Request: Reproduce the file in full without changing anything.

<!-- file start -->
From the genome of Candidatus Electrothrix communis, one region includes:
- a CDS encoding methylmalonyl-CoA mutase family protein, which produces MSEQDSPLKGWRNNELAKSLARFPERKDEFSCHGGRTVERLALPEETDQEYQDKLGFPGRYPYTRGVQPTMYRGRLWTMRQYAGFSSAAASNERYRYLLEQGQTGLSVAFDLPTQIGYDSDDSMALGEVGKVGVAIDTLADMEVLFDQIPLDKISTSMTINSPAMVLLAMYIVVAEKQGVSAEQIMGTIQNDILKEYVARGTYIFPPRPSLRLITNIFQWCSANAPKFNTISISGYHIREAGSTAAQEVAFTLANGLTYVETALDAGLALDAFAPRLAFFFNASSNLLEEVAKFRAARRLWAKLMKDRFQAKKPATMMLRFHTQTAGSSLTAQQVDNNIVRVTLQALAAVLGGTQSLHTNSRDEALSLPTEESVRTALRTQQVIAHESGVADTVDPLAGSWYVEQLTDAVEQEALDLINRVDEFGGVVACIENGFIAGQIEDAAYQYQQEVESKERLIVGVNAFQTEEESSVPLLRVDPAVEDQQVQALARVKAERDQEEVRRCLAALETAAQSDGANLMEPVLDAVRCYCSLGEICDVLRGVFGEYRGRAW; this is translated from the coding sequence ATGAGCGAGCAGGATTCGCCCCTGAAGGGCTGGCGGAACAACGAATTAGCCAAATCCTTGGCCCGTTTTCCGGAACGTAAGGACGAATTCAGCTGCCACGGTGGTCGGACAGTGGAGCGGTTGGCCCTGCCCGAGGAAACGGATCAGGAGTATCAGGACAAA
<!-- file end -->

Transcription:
From the genome of Candidatus Electrothrix communis, one region includes:
- a CDS encoding methylmalonyl-CoA mutase family protein, which produces MSEQDSPLKGWRNNELAKSLARFPERKDEFSCHGGRTVERLALPEETDQEYQDKLGFPGRYPYTRGVQPTMYRGRLWTMRQYAGFSSAAASNERYRYLLEQGQTGLSVAFDLPTQIGYDSDDSMALGEVGKVGVAIDTLADMEVLFDQIPLDKISTSMTINSPAMVLLAMYIVVAEKQGVSAEQIMGTIQNDILKEYVARGTYIFPPRPSLRLITNIFQWCSANAPKFNTISISGYHIREAGSTAAQEVAFTLANGLTYVETALDAGLALDAFAPRLAFFFNASSNLLEEVAKFRAARRLWAKLMKDRFQAKKPATMMLRFHTQTAGSSLTAQQVDNNIVRVTLQALAAVLGGTQSLHTNSRDEALSLPTEESVRTALRTQQVIAHESGVADTVDPLAGSWYVEQLTDAVEQEALDLINRVDEFGGVVACIENGFIAGQIEDAAYQYQQEVESKERLIVGVNAFQTEEESSVPLLRVDPAVEDQQVQALARVKAERDQEEVRRCLAALETAAQSDGANLMEPVLDAVRCYCSLGEICDVLRGVFGEYRGRAW; this is translated from the coding sequence ATGAGCGAGCAGGATTCGCCCCTGAAGGGCTGGCGGAACAACGAATTAGCCAAATCCTTGGCCCGTTTTCCGGAACGTAAGGACGAATTCAGCTGCCACGGTGGTCGGACAGTGGAGCGGTTGGCCCTGCCCGAGGAAACGGATCAGGAGTATCAGGACAAA